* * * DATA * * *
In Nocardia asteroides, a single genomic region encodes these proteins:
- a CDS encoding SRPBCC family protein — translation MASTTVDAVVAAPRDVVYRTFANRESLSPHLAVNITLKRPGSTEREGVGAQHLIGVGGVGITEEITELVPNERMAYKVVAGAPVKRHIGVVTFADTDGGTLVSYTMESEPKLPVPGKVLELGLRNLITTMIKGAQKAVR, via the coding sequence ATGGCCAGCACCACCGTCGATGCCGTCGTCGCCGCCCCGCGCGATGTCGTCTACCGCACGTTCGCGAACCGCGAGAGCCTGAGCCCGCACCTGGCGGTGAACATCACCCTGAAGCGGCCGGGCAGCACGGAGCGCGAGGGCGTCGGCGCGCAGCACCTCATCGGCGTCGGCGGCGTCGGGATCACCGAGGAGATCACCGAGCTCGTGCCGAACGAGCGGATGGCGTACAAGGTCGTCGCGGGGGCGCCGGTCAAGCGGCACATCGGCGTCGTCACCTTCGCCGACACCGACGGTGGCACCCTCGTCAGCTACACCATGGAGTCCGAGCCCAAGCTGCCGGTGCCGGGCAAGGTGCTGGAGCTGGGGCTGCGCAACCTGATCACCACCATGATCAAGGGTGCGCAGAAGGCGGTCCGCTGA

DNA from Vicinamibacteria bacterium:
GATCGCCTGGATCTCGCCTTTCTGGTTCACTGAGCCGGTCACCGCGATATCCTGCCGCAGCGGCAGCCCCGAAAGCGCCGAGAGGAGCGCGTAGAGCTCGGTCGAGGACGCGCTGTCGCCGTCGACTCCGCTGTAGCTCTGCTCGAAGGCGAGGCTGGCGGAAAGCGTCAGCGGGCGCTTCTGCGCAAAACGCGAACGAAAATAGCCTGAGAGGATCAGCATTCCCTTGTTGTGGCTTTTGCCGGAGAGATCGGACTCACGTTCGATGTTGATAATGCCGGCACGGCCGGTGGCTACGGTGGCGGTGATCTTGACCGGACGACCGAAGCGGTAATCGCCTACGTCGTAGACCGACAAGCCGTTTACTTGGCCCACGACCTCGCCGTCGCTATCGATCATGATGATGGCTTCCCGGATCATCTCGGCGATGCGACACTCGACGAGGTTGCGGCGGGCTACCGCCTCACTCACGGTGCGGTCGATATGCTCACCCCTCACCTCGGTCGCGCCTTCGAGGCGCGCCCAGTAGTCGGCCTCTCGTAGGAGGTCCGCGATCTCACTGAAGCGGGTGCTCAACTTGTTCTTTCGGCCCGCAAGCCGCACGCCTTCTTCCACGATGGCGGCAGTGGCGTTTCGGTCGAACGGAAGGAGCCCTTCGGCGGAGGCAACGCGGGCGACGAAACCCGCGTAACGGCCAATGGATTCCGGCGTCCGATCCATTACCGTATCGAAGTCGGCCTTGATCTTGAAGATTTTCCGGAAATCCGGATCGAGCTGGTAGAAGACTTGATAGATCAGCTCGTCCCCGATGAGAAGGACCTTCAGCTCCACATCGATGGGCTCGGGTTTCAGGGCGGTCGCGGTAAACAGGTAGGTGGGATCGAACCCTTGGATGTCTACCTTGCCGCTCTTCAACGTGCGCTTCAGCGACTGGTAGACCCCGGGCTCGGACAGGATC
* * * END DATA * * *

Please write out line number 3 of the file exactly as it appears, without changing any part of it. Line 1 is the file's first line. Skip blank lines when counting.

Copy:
DNA from Vicinamibacteria bacterium: